5. by   ghillbert
    ACNP scope is not related to geographical location, but to the acuity of the patients. If your patients are chronically, acutely or critically ill, it's my understanding that you're covered.
  6. by   christvs
    Quote from daisyrn, acnp
    [font="comic sans ms"]
    the problem lies in how you are trained. as an acnp, i received both inpatient and outpatient training (because my school mandated it in the curriculum)... therefore, my formal apn education can support my current cardiology position, as discussed in your other posting. the scope of practice issues usually relate to someone working in a position where they have no educational exposure. if i had not received an outpatient clinical rotation in my program, i don't know that i should be in outpatient cardiology. the information out there is so vague, but i did purchase a book from aacn that is the scope and standards of an acnp and it does specifically say, "inpatient and outpatient" settings. but, i am not aacn certified... it's just the only place i could find that information.

    in cardiology, it is my thought that the information you need to know would not adequately be covered in a primary care program because there is sooooo much to learn, so an acnp would be appropriate as most of acnp programs incorporate more in depth lectures and topics related to cardiology. i think there should be straight cardiology nps because there's enough cardiology information to take up a whole program... but that's neither here nor there. i know that several of my fnp friends did not get a great deal of cardiology exposure. they touched on all the major issues you would see in primary care like hypertension, hyperlipidemia, heart failure, but the higher level of education was not there. in the cardiology group i am with, we get referrals from pcps regarding difficult to control blood pressure, heart failure exacerbations, etc. which is beyond pcp comfort levels. they usually exhaust all their efforts in managing the primary care issues and by the time they get to us, they really are an "acute" patient... even though you're in an outpatient setting. does that make sense? i think as an acnp you are fine to work in cardiology.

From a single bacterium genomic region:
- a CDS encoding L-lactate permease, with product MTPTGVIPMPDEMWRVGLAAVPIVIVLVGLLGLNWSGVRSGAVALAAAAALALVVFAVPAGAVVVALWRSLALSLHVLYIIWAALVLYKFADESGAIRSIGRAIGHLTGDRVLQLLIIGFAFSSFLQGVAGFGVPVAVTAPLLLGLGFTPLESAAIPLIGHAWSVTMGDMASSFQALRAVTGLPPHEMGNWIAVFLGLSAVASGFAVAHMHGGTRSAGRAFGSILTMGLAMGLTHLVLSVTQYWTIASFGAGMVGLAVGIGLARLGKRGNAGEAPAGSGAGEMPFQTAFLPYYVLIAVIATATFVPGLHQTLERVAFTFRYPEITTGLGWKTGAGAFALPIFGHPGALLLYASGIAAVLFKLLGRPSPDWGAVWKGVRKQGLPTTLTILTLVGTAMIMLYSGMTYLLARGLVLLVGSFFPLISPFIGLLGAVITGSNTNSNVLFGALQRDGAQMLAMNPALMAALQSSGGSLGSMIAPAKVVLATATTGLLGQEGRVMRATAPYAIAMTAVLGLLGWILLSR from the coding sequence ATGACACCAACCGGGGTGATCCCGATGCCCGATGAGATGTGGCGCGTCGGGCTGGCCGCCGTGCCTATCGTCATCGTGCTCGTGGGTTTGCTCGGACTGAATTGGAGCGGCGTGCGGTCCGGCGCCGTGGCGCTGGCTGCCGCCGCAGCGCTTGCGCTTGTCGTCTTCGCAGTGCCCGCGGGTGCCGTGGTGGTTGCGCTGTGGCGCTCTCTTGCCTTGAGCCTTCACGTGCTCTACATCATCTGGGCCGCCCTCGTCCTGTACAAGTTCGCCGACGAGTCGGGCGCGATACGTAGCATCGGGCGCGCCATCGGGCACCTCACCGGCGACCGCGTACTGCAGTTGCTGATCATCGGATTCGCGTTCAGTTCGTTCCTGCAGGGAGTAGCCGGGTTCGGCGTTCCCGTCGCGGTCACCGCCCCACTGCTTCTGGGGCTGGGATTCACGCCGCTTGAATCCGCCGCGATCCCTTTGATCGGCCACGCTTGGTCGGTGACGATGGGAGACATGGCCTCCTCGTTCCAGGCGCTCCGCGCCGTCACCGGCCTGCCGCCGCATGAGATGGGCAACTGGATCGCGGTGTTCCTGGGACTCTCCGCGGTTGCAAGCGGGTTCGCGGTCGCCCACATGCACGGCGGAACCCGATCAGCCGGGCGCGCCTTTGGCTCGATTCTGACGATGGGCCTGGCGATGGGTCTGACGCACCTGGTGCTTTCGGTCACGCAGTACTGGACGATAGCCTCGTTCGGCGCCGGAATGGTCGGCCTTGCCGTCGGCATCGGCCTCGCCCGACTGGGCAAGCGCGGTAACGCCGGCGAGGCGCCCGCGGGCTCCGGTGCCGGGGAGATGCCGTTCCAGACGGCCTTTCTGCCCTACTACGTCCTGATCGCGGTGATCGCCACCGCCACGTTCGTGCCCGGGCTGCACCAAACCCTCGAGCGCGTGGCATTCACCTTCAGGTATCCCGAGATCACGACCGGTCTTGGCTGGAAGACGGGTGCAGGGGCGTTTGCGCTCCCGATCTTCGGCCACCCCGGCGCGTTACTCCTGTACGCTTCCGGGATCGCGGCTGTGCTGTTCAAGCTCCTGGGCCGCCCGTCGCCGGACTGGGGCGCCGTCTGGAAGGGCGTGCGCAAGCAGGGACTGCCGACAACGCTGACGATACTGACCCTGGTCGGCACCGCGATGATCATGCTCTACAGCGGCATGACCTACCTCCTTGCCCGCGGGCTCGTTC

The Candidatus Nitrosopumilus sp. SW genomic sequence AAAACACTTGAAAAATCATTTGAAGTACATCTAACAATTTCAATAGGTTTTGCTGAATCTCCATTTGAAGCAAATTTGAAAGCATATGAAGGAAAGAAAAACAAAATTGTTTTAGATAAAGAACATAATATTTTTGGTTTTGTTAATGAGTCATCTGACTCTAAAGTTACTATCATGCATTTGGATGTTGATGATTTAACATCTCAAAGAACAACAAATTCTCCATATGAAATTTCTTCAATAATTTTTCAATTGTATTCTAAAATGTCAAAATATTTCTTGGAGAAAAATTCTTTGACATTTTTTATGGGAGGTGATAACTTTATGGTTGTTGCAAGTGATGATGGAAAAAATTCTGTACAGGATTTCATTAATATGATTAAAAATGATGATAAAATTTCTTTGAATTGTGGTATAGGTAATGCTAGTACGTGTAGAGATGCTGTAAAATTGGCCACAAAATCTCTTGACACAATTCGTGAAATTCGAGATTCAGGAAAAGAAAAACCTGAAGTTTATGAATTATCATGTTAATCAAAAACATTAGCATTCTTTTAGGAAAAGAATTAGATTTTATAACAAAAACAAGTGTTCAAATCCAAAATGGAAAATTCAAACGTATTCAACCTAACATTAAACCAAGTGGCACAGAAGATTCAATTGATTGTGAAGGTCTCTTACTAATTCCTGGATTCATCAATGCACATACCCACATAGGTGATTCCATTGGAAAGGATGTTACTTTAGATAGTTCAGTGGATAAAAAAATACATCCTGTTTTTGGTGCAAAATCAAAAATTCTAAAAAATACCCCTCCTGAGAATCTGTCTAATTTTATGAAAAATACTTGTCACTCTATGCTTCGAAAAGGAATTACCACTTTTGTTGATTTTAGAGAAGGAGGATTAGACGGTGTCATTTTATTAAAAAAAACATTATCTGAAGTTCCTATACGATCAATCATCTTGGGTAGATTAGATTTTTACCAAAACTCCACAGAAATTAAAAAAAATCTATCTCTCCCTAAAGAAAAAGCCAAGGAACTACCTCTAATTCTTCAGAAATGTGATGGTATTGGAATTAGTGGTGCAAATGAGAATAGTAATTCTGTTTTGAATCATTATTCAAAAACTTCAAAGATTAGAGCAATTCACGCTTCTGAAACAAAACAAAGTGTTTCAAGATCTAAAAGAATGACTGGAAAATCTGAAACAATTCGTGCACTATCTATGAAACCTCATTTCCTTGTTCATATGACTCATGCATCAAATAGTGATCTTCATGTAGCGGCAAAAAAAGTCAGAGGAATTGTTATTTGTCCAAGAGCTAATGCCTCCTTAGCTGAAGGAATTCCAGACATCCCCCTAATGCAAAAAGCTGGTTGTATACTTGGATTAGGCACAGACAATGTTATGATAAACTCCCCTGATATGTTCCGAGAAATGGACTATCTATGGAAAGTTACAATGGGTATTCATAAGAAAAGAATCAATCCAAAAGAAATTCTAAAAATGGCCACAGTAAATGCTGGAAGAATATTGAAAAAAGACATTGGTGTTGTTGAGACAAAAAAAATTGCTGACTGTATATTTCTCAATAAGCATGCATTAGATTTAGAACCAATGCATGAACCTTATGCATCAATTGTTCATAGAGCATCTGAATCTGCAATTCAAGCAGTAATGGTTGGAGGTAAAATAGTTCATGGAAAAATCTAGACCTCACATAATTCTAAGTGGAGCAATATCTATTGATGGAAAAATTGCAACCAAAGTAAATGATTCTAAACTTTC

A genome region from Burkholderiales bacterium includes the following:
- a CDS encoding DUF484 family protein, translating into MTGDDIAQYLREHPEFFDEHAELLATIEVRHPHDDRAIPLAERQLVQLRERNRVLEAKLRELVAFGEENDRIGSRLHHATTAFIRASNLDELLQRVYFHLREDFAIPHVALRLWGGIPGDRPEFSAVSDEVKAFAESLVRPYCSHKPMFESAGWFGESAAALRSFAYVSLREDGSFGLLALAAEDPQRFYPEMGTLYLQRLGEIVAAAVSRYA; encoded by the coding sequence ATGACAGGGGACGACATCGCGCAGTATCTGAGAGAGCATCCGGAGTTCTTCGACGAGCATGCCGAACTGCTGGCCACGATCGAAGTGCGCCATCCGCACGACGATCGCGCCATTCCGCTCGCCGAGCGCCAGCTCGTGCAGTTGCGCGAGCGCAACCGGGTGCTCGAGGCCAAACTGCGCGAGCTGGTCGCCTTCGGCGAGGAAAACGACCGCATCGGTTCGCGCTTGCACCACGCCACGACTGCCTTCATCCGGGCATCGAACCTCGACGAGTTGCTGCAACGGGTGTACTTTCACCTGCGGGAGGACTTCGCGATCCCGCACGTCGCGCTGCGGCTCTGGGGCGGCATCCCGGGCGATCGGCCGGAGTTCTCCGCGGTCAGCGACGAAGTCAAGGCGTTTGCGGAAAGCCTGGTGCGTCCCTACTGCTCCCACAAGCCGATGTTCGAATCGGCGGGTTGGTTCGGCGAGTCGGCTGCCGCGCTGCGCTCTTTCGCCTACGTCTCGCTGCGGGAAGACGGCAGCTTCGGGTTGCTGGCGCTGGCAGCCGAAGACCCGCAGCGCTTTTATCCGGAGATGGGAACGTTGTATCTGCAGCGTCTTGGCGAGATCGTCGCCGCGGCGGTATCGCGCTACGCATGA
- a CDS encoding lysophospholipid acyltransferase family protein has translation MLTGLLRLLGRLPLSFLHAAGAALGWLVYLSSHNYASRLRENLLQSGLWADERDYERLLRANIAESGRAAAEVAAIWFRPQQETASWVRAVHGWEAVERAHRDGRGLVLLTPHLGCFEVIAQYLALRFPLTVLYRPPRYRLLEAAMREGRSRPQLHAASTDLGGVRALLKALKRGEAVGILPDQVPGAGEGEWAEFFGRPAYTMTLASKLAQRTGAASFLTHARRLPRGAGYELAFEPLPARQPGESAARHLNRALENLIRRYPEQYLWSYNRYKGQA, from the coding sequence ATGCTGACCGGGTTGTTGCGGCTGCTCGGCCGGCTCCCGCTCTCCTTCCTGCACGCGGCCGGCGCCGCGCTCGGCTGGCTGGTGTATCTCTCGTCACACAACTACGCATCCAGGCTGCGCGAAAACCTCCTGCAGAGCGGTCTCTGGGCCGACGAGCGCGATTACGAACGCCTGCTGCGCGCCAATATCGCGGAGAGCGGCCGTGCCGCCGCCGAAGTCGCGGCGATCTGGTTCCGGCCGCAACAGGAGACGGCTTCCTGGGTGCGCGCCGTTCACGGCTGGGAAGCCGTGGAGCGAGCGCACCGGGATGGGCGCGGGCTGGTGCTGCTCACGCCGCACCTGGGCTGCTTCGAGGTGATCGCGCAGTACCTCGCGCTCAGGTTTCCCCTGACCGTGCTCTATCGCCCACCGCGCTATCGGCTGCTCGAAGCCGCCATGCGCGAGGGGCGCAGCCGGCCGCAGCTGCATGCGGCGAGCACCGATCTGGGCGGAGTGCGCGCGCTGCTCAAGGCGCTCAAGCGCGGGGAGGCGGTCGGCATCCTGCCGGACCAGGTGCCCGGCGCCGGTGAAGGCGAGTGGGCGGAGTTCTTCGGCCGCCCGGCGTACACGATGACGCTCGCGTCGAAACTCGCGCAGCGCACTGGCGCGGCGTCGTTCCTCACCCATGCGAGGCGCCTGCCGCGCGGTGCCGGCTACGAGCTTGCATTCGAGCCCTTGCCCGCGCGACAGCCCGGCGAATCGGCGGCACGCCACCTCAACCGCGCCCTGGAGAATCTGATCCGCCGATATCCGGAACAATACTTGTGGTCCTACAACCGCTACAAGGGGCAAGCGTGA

ok, i see what you are saying. i did one of my np clinicals in a cardiac surgery clinic. i assessed pts before and after their cardiac surgeries, and also did f/u phone calls once they went home...so i do feel i have some good exposure to cardiology at least...that and with my 3 years of work as an rn on a tele unit, plus i did a cardiology subspecialty in my np program as well. hopefully my interview with a cardiology group on friday will go well!
  7. by   DaisyRN, ACNP
    [font="comic sans ms"]
    keep us posted!!

    good luck!

  8. by   CrazyPremed
    It also depends upon where you live and your state's nurse practice act. I have three close NP friends (I'm an RN myself) - and work with NP's in the hospital setting - who all work for specialists and follow their patients in the hospitals and clinics. They are all FNP's who have been trained to do so. Eventually, some of them would like to go back to school for the ACNP, but - at this time - they don't have to.

    I do think that the trend in some areas will be to change this, but - where I live - this is not current practice. Many of the NP's that I speak with recommend pursuing the FNP for the greatest job opportunities, then specializing later if need be.

    CrazyPremed
  9. by   christvs
    Quote from CrazyPremed
    It also depends upon where you live and your state's nurse practice act. I have three close NP friends (I'm an RN myself) - and work with NP's in the hospital setting - who all work for specialists and follow their patients in the hospitals and clinics. They are all FNP's who have been trained to do so. Eventually, some of them would like to go back to school for the ACNP, but - at this time - they don't have to.

    I do think that the trend in some areas will be to change this, but - where I live - this is not current practice. Many of the NP's that I speak with recommend pursuing the FNP for the greatest job opportunities, then specializing later if need be.

    CrazyPremed

    I know that the patients I would be seeing in this Cardiology NP position are all adults, so at least I don't have to go back for my FNP or PNP. As long as I get a good orientation (not like the one I had with my current position-that orientation was just 1 month long), I think I will like it. Wish me luck!